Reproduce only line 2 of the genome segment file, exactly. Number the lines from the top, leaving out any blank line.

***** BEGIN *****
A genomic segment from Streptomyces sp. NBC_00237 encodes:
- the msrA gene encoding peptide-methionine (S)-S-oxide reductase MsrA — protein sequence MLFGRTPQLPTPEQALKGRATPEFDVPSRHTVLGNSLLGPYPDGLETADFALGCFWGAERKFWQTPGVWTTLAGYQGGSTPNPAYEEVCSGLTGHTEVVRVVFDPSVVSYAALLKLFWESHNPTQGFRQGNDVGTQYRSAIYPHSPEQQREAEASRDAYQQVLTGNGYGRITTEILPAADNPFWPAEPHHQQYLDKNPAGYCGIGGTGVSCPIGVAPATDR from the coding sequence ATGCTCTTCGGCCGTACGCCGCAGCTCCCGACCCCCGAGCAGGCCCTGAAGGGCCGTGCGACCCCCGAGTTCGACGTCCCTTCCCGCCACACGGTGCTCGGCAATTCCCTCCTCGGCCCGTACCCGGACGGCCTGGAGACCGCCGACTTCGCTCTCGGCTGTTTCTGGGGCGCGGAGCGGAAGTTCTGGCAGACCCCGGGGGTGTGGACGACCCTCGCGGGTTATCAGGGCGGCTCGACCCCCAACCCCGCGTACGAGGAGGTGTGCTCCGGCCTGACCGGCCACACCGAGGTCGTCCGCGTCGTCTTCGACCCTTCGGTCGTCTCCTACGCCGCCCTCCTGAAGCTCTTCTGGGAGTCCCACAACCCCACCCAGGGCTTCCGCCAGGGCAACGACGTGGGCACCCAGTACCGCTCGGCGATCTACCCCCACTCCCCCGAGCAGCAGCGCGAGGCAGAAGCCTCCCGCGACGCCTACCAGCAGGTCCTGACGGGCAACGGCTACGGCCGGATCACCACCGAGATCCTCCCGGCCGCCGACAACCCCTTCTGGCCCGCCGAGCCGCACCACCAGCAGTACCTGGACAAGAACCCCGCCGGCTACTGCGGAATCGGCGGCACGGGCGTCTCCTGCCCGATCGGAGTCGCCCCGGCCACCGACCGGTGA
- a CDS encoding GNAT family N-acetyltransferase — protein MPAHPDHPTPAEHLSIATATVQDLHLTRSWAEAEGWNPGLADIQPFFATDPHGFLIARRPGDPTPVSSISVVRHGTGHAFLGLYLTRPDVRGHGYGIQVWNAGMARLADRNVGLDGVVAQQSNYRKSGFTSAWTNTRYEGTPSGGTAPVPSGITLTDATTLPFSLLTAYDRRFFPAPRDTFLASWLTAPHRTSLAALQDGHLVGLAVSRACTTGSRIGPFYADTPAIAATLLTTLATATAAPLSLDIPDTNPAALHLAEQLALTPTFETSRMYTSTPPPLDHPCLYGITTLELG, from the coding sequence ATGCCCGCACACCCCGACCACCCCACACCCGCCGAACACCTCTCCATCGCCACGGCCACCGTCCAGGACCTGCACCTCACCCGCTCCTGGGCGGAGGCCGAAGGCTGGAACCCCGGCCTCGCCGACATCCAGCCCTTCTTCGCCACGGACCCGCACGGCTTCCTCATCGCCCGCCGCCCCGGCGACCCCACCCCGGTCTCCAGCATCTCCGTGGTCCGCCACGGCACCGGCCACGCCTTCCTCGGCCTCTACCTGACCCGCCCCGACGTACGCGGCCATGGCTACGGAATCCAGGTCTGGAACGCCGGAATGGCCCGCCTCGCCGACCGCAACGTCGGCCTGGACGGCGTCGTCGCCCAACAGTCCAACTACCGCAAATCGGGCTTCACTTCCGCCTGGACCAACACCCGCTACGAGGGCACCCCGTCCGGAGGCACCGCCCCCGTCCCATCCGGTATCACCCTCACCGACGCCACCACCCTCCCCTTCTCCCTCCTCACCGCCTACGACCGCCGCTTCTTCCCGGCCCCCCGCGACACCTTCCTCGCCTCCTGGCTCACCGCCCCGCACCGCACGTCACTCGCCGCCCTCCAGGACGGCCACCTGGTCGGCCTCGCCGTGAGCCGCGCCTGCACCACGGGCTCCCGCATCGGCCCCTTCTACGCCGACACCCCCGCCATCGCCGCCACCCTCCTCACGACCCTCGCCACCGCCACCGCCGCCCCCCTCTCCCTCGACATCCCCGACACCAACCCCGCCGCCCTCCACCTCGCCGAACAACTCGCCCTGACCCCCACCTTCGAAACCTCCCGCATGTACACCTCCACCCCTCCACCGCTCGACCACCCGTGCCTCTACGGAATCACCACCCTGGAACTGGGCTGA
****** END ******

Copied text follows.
- the msrA gene encoding peptide-methionine (S)-S-oxide reductase MsrA — protein sequence MLFGRTPQLPTPEQALKGRATPEFDVPSRHTVLGNSLLGPYPDGLETADFALGCFWGAERKFWQTPGVWTTLAGYQGGSTPNPAYEEVCSGLTGHTEVVRVVFDPSVVSYAALLKLFWESHNPTQGFRQGNDVGTQYRSAIYPHSPEQQREAEASRDAYQQVLTGNGYGRITTEILPAADNPFWPAEPHHQQYLDKNPAGYCGIGGTGVSCPIGVAPATDR from the coding sequence ATGCTCTTCGGCCGTACGCCGCAGCTCCCGACCCCCGAGCAGGCCCTGAAGGGCCGTGCGACCCCCGAGTTCGACGTCCCTTCCCGCCACACGGTGCTCGGCAATTCCCTCCTCGGCCCGTACCCGGACGGCCTGGAGACCGCCGACTTCGCTCTCGGCTGTTTCTGGGGCGCGGAGCGGAAGTTCTGGCAGACCCCGGGGGTGTGGACGACCCTCGCGGGTTATCAGGGCGGCTCGACCCCCAACCCCGCGTACGAGGAGGTGTGCTCCGGCCTGACCGGCCACACCGAGGTCGTCCGCGTCGTCTTCGACCCTTCGGTCGTCTCCTACGCCGCCCTCCTGAAGCTCTTCTGGGAGTCCCACAACCCCACCCAGGGCTTCCGCCAGGGCAACGACGTGGGCACCCAGTACCGCTCGGCGATCTACCCCCACTCCCCCGAGCAGCAGCGCGAGGCAGAAGCCTCCCGCGACGCCTACCAGCAGGTCCTGACGGGCAACGGCTACGGCCGGATCACCACCGAGATCCTCCCGGCCGCCGACAACCCCTTCTGGCCCGCCGAGCCGCACCACCAGCAGTACCTGGACAAGAACCCCGCCGGCTACTGCGGAATCGGCGGCACGGGCGTCTCCTGCCCGATCGGAGTCGCCCCGGCCACCGACCGGTGA